Resale price maintenance (“RPM”) agreements refer to contractual arrangements between manufacturers or suppliers and their retailers or distributors, in which the parties agree on the minimum or fixed prices at which the products will be resold to consumers. These agreements essentially set a floor price below which the retailers cannot sell the products. RPM agreements are designed to maintain price levels for products in the distribution chain and can have various forms. The two main types of RPM agreements are:
Minimum Resale Price Maintenance (“MRPM”): Under an MRPM agreement, the manufacturer or supplier sets a minimum price below which the retailer cannot sell the product. Retailers are prohibited from offering discounts or selling below the specified minimum price. This ensures that all retailers sell the product at a consistent price, preventing aggressive price competition and protecting the brand image and profitability.
Fixed Resale Price Maintenance (FRPM): In an FRPM agreement, the manufacturer or supplier directly fixes the resale price for the retailers. The retailers are obligated to sell the product at the specified fixed price and have no discretion to deviate from it. This type of agreement leaves no room for price competition among retailers and ensures consistent pricing across the distribution network.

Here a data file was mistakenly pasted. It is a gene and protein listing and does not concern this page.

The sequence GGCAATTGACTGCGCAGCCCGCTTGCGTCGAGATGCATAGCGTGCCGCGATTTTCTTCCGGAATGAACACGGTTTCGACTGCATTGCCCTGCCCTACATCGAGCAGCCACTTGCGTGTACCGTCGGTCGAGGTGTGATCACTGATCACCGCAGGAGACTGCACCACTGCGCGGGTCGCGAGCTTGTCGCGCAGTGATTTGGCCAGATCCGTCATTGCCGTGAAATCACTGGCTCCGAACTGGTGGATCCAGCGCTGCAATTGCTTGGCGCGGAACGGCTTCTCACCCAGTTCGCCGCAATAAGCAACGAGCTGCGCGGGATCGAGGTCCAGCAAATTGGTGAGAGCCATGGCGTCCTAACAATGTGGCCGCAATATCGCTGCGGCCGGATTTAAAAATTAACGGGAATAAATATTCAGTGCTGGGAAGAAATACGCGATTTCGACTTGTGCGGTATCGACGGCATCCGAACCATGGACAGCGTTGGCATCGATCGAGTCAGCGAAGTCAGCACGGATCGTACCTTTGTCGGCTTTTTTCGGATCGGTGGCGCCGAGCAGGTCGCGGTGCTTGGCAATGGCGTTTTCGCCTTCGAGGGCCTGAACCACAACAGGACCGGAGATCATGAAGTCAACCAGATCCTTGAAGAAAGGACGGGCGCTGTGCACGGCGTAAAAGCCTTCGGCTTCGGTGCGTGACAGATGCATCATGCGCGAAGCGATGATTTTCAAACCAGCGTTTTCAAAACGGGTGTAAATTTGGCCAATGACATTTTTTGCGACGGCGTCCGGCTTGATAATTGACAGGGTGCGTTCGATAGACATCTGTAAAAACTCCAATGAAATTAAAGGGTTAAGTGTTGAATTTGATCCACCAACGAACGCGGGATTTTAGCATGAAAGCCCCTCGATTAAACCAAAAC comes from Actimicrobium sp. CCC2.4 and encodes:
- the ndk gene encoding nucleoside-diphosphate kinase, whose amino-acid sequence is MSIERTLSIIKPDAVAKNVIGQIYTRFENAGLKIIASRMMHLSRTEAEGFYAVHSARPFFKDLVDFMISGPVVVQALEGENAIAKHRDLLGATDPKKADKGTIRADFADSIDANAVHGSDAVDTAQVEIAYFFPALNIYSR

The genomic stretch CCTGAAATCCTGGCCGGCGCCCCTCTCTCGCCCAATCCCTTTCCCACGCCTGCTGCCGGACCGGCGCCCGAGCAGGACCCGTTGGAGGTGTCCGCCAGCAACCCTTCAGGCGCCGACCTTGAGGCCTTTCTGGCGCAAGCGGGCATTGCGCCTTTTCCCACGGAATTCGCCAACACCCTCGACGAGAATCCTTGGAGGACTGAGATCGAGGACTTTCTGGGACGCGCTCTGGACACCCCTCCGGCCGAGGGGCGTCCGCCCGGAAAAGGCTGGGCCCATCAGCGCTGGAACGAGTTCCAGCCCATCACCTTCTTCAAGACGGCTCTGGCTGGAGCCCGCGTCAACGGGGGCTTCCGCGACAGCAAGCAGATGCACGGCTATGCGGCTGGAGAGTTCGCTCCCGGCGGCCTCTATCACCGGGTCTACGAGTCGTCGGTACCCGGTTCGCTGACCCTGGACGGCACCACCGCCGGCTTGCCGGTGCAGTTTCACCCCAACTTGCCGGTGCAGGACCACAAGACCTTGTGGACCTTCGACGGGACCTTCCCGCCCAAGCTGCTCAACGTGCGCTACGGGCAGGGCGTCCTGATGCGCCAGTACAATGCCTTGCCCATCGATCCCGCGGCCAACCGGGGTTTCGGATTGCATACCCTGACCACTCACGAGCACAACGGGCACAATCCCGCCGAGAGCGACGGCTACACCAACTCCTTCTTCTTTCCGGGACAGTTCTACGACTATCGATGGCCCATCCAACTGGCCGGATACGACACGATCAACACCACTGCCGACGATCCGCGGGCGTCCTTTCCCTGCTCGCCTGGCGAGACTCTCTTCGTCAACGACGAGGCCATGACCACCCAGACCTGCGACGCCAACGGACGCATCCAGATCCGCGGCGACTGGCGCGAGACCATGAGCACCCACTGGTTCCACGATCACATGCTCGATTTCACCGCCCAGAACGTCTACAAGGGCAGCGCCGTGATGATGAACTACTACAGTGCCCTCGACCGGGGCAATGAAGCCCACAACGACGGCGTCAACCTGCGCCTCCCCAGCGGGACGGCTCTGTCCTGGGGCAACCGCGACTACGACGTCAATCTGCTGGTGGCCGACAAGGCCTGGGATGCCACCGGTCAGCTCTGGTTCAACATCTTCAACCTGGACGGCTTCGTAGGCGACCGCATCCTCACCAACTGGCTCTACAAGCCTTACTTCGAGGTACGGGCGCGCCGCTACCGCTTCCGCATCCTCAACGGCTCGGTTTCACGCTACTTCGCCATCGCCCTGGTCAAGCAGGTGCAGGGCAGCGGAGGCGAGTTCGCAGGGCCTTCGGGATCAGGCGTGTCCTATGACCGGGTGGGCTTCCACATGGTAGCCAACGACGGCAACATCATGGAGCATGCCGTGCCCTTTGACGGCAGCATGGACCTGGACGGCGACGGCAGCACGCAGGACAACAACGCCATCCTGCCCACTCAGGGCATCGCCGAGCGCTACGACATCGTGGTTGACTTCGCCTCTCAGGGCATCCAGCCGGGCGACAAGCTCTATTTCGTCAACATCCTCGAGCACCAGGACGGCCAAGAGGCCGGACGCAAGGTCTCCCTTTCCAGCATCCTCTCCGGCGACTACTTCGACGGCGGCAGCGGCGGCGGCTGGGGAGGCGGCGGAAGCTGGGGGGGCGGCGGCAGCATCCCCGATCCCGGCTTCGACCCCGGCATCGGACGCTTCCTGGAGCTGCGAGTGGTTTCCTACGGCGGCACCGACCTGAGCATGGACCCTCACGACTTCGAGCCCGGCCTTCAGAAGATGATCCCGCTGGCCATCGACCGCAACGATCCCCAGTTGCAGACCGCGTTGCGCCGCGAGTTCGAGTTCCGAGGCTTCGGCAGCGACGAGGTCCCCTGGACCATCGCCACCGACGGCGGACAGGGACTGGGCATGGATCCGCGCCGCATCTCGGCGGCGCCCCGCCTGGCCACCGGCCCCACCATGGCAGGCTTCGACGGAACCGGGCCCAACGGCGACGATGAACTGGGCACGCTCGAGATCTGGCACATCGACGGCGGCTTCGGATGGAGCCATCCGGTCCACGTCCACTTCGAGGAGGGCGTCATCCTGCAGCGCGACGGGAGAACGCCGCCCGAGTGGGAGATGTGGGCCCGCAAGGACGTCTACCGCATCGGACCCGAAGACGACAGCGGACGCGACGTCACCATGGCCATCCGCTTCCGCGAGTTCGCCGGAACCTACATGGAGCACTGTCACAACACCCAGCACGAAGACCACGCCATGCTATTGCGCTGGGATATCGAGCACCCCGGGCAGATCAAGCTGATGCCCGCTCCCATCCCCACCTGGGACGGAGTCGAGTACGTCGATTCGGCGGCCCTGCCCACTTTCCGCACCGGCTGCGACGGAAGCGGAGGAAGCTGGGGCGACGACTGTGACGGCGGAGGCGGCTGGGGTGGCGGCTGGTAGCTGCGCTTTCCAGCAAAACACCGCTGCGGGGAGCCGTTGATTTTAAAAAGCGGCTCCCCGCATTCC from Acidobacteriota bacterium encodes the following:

Resale price maintenance agreements can have both legal and economic implications. From a legal perspective, RPM agreements may raise antitrust concerns, particularly in jurisdictions where they are closely scrutinized. Such agreements can be seen as anti-competitive because they potentially restrict price competition among retailers and limit consumer choice. However, the legality of RPM agreements may vary depending on the jurisdiction and the specific circumstances.
“Early in the 20th century RPM agreements were per se illegal under federal antitrust law. That changed in 1997 when U.S. Supreme Court in State Oil v. Khan proclaimed that per se rule no longer applies to agreements setting maximum resale price and that they should be analyzed under the rule of reason. A couple of years later in Leegin Creative Leather Products Inc. v. PSKS, Inc., U.S. Supreme Court also removed per se ban from minimum resale price arrangements making them subject to the rule of reason, as well.” However, states have their own antitrust laws. (LII)
Economically, proponents of RPM argue that these agreements can benefit manufacturers and suppliers by maintaining brand value, preventing price erosion, and encouraging investment in quality and customer service. They argue that these benefits trickle down to consumers through improved product quality and availability. Critics, on the other hand, argue that RPM agreements can lead to higher prices for consumers, reduce competition, and limit consumer welfare.